Reel Presence: How Friendship is a Synonym for Salvation

Paul, Apostle of Christ made me aware, for the first time, of something that should have been obvious to me

Jim Caviezel (l) portrays St. Luke in Paul, Apostle of Christ, which also stars James Faulkner (r) in the title role. (Affirm Films)
Jim Caviezel (l) portrays St. Luke in Paul, Apostle of Christ, which also stars James Faulkner (r) in the title role. (Affirm Films) (photo: Screenshot)

What I know about film can fit comfortably in a single frame. I am neither Siskel nor Ebert, nor even the little robot characters on “Mystery Science Theater 3000.”

But I know a thing or two about the New Testament, and I know what I like in a movie, and I was deeply moved by the film Paul, Apostle of Christ. It made me aware, for the first time, of something that should have been obvious to me — something hidden in plain sight in every Bible.

The movie made me see the colossal importance of Paul’s friendship with Luke — not only for the Apostle, and not only in his generation, but in God’s providential plan for the Christian Church.

Their relationship is different. It first appears in the New Testament in Chapter 16 of the Acts of the Apostles, and it emerges in a subtle way. Luke, the author of Acts, simply begins to use the first-person plural pronoun, we, in his narration, because now he’s traveling with Paul. It’s subtle, but stunning in its subtlety. It’s the clear marker of the beginning of a friendship.

Paul, for his part, mentions Luke often. Perhaps the earliest mention, chronologically, is in the Apostle’s Letter to Philemon, which ends with a mention of Luke among Paul’s “fellow workers.”

In his Letter to the Colossians Paul takes it up a notch, referring to Luke alone as his “dear friend” and “doctor.”

In the second of Paul’s great pastoral letters to Timothy, after naming those who have deserted him, he says poignantly: “Luke alone is with me” (2 Timothy 4:11).

Only Luke indeed.

Paul’s relationship with Luke was unique. He refers to Timothy and Titus as his sons, his children (1 Timothy 1:18; Titus 1:4). Luke is a friend, beloved and loyal. He is the other half of “we.” He alone remains.

Together they accomplished what no man could do alone. Luke wrote the two longest books in the New Testament, the third Gospel and the history of the newborn Church, the Acts of the Apostles. Paul wrote more New Testament books than anyone else — thirteen or fourteen, depending on how you count.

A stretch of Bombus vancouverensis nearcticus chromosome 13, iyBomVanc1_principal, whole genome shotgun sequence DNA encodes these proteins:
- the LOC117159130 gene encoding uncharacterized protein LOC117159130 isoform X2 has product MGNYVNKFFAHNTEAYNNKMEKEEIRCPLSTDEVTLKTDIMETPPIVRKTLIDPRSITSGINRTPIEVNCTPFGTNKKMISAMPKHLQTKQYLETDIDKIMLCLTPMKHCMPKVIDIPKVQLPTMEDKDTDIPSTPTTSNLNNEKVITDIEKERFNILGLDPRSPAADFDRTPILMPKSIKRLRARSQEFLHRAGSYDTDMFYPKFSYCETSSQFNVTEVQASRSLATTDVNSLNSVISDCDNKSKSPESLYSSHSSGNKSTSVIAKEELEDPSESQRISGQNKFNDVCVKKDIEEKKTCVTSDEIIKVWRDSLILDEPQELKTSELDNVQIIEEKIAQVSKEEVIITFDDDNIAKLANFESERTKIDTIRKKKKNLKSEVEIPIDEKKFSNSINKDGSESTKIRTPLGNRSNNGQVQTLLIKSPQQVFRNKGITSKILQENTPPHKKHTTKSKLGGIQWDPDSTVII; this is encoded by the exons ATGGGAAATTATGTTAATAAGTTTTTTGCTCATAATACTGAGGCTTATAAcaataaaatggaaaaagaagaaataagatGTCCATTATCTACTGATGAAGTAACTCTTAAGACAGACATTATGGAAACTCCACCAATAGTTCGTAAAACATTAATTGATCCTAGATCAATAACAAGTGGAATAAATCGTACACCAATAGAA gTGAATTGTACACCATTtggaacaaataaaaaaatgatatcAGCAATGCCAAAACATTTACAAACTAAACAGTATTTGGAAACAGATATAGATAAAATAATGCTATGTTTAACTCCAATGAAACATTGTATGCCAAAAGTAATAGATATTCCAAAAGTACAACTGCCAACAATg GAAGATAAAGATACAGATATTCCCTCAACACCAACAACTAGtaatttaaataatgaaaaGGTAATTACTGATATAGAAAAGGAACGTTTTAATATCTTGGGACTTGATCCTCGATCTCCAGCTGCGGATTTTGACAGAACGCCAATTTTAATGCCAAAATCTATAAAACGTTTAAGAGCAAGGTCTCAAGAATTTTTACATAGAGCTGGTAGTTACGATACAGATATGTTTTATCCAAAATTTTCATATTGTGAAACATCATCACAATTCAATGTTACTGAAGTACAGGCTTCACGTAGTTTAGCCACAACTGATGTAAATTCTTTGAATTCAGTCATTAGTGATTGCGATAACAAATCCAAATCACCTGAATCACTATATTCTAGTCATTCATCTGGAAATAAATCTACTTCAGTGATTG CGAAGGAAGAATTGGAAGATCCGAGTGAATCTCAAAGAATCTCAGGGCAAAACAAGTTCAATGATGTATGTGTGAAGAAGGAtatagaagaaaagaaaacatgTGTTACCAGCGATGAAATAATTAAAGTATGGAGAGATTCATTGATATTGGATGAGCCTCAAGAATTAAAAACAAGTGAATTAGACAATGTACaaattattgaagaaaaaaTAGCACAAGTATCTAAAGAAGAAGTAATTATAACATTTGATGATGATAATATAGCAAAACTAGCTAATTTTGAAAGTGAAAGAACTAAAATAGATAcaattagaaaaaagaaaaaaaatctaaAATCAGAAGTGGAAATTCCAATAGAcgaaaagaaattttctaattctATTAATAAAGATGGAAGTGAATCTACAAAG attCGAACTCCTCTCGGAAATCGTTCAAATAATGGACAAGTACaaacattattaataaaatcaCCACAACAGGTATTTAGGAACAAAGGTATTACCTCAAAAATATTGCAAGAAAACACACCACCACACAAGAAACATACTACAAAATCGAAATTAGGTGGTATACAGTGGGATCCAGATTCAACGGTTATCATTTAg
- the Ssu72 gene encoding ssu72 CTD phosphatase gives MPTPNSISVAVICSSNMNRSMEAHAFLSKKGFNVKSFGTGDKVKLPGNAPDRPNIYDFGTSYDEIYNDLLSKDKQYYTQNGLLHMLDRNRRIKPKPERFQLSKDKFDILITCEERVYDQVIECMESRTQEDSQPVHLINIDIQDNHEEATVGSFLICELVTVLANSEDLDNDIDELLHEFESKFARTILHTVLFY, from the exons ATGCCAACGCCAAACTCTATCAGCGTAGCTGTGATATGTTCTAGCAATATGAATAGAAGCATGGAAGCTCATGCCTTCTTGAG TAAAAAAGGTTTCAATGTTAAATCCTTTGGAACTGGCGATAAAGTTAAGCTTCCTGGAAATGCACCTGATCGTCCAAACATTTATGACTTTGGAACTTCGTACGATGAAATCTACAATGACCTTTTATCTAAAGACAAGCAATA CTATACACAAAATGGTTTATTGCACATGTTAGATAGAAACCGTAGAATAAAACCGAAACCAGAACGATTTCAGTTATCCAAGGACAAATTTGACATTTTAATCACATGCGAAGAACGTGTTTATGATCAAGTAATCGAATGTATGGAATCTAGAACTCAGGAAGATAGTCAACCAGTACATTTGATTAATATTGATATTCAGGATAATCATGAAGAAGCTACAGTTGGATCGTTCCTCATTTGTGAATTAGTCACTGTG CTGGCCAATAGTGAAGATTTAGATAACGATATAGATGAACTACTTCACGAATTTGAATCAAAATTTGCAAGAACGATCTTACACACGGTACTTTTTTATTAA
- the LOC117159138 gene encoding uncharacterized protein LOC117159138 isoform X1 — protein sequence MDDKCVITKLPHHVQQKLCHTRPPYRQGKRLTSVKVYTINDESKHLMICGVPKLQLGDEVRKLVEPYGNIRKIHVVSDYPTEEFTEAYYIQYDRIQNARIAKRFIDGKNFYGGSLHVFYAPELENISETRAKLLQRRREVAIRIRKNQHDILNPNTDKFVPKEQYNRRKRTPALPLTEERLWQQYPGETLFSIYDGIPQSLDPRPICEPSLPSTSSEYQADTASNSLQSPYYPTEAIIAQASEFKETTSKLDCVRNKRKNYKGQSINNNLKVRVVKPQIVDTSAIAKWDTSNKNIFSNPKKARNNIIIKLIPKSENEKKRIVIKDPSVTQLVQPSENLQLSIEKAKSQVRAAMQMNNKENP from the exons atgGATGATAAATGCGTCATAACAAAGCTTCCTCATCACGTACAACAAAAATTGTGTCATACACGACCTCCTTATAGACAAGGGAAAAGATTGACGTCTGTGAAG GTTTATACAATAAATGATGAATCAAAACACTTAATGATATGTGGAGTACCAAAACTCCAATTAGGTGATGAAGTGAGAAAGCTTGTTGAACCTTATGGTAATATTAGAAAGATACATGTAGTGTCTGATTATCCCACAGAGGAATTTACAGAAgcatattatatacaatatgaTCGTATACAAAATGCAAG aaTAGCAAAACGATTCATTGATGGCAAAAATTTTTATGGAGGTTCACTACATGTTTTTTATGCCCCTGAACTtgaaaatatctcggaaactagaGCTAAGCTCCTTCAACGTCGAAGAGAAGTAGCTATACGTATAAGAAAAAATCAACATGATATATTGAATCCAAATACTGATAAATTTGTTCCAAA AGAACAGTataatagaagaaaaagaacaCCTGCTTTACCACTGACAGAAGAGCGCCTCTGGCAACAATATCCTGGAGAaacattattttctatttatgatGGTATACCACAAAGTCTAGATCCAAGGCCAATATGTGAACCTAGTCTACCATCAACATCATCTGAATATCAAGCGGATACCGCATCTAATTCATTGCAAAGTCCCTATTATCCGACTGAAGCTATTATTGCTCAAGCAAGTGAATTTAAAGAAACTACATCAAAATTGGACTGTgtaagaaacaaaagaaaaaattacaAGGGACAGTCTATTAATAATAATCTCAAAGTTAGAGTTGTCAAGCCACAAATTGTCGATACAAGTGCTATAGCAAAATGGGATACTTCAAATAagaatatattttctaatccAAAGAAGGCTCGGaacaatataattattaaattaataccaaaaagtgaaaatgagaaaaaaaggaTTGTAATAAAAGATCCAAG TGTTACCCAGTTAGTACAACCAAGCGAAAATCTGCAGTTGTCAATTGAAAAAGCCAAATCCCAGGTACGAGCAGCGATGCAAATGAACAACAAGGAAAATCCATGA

Luke’s Gospel weighs in at 19,482 words, and Acts at 18,451 words, for a total of 37,933 words. Paul's thirteen letters total 32,407 words (if you add Hebrews, the count goes up to 37,460).

Thus, Paul and Luke together wrote at least 70,340 out of the 138,020 words in the New Testament.

Together they wrote more than half of the book that the Church has designated to be inspired by God.

And we should never doubt that theirs was a true collaboration. They traveled together. They influenced one another. Since the early Church Fathers, readers have referred to Luke’s Gospel as “Paul’s,” because the narrative so perfectly enacts the theology we find in his letters.

The friendship of Luke and Paul was the dynamo that powered the Church’s growth in its first generation. That was God’s providential purpose in bringing them together. As the movie makes clear, their lives changed from that very moment.

So did your life and mine. Because Paul and Luke together accomplished what they could never have done separately.

This is the power of friendship in God’s plan. This is why Jesus called his Apostles “friends” (John 15:15).  This is why the early Christians used “the friends” as a synonym for the Church (3 John 1:15).

Friendship is a synonym for salvation. Paul knew this. Luke knew this. Their friendship was a divine grace that enabled them to work wonders.

It’s so obvious. Yet I never saw this clearly till I saw Paul, Apostle of Christ.

What apostolic wonders is God waiting to work through your friendships and mine?


Dr. Scott Hahn holds the Father Michael Scanlan, T.O.R., Chair of Biblical Theology and the New Evangelization at Franciscan University of Steubenville, where he has taught since 1990, and is the founder and president of the Saint Paul Center for Biblical Theology.